Key stakeholders in the uptake of biosimilars, including manufacturers, regulators, physicians, and patients, all have an important role to play in the success of these drugs. A key theme arising from several discussions during the World Biosimilars Congress in Basel this week was one of trust; specifically that stakeholders need to learn to trust the decisions made by others in order for the puzzle surrounding biosimilar use to be solved.
There are often calls from physicians for more clinical data on biosimilars to be made available in order to support their uptake and use. During the conference, it became clear that the manufacturers and regulators present believed that evidence used to secure biosimilar approval should also be sufficient to allay any physicians concerns and facilitate prescribing, i.e., physicians should trust their regulators. To facilitate physician trust, education is something that regulators are tackling. For example, the EMA has produced an information guide on biosimilars, the U.K. NHS has developed a resource for oncology biosimilars education through its Cancer Vanguard, and the FDA has rolled out education materials on biosimilars. Assuming physicians are aware of biosimilars and how they are assessed, the sentiment from many attendees at the conference was that no further data beyond what is required by regulators for approval should be needed to secure biosimilar uptake.
In order for the next piece of the puzzle to come together, patients also need to trust physicians who prescribe biosimilars. Different viewpoints were expressed on this topic at the conference; while many championed patient education materials to aid understanding and acceptance of biosimilars, others took a more direct approach, stating that patients should trust their doctors, and this should be enough for patients to accept the care they are recommended.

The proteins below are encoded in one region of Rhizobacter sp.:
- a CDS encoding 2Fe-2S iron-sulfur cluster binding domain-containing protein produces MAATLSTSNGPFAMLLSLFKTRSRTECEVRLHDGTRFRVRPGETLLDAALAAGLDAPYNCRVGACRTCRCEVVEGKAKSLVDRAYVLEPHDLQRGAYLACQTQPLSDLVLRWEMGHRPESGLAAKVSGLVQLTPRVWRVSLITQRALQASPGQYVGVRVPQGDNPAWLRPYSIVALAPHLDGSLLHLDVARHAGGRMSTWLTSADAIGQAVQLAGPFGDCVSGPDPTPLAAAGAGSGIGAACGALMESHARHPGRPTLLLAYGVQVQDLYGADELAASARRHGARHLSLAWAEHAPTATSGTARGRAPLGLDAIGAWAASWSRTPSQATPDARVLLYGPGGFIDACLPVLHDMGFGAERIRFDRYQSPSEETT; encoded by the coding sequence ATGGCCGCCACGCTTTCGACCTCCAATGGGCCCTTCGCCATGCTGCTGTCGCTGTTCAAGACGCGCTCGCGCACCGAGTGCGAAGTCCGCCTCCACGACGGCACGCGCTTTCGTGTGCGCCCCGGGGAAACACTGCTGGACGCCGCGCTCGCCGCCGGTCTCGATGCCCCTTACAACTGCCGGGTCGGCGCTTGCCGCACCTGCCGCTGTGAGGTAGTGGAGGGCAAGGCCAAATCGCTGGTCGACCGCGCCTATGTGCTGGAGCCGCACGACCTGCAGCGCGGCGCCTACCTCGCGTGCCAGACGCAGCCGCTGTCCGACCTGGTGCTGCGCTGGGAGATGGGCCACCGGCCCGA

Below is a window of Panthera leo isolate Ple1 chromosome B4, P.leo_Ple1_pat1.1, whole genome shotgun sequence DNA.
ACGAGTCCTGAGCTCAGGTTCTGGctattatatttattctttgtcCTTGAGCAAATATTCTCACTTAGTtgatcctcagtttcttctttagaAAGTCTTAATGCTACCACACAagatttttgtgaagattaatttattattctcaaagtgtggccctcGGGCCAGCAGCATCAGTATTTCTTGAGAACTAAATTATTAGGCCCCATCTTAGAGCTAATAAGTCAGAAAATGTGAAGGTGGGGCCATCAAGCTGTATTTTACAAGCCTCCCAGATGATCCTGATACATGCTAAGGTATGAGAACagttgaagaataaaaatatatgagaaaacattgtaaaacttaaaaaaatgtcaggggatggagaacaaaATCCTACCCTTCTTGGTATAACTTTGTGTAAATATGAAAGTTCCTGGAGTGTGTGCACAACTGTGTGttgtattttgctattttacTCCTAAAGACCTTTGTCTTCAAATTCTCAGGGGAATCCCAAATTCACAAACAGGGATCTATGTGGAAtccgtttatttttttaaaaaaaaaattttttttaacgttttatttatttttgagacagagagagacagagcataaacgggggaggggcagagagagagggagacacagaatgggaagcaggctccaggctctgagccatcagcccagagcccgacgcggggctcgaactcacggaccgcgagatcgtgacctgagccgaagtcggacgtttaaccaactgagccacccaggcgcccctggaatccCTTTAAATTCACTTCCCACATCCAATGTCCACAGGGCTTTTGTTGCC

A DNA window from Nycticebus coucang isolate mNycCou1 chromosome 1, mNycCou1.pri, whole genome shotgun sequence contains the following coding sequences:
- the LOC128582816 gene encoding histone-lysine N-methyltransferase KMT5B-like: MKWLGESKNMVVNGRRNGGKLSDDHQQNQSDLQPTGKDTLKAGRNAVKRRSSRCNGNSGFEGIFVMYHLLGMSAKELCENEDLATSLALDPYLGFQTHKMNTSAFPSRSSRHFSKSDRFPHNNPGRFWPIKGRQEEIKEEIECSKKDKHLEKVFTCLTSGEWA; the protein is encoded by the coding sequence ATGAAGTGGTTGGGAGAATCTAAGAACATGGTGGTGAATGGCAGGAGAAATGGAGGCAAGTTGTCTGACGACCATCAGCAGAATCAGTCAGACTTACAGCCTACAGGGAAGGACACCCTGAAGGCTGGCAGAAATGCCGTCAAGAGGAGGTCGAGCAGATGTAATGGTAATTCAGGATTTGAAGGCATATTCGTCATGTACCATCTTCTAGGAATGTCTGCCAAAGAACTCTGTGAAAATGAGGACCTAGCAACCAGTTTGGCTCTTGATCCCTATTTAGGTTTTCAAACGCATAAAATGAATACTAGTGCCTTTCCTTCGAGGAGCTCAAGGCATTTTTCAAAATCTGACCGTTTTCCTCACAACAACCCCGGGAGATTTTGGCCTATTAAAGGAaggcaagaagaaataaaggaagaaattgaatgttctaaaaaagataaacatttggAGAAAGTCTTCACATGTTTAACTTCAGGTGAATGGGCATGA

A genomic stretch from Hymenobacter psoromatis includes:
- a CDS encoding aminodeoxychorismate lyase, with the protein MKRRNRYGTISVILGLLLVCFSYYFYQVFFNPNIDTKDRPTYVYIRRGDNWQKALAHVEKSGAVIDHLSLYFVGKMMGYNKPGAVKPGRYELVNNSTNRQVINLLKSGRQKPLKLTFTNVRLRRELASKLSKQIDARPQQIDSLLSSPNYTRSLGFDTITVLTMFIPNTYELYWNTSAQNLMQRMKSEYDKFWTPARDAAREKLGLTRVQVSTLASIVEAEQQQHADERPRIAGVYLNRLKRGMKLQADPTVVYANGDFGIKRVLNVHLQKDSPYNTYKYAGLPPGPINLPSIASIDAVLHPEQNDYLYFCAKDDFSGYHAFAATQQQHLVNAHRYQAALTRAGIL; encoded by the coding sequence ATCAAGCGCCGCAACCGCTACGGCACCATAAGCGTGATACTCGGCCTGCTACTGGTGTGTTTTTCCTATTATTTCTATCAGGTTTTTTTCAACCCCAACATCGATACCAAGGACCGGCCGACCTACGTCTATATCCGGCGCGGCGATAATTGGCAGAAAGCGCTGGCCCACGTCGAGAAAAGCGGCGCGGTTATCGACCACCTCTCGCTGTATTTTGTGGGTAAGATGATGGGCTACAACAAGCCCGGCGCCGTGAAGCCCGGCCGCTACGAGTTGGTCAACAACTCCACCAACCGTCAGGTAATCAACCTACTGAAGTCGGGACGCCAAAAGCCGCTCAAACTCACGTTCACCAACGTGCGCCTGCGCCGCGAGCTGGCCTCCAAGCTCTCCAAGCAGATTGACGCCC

Even once a patient has been prescribed a biosimilar other key stakeholders can influence the use of these drugs. For example, nursing staff are burdened with many of the logistical issues that come with switching to a biosimilar. In order to encourage these stakeholders to use biosimilars, they too need to better understand these drugs. This brings us back to the point about education, and that all healthcare workers, not just physicians, need training in order to facilitate healthy uptake of biosimilars.
So, if physicians trust regulators and patients trust physicians this could be an important paradigm in facilitating biosimilar uptake, and this trust could be fuelled by education efforts. However, education may not be the straightforward answer that manufacturers and regulators hope. Decision Resources Group research indicates that when Truxima launched in Germany for RA and NHL subpopulations, the majority of surveyed physicians believed it had been clinically assessed in a greater number of diseases than in reality. When physicians were detailed on the trials that had actually taken place and led to its approval, most thought it should have been only available for indications which were clinically evaluated, rather than approval being extrapolated to additional indications by the EMA. Perhaps physician education may lead to more questions than securing trust in regulatory decisions, and the educational resources required to ensure all stakeholders are fully comfortable with biosimilars may be greater than anticipated.
Ultimately, generating trust and education will lead to a likely cyclical uptake model for biosimilars; education and increased trust in regulators are tools to break into this cycle by encouraging an increase in physician prescribing of biosimilars (and the resulting increased understanding among healthcare workers and reassurance to patients). Eventually, this increased prescribing should result in increased comfort and familiarity with biosimilars for all parties, which in turn will facilitate more prescribing, and so on. The challenge is making sure the education and trust are as effective and rapid as possible in breaking into this cycle.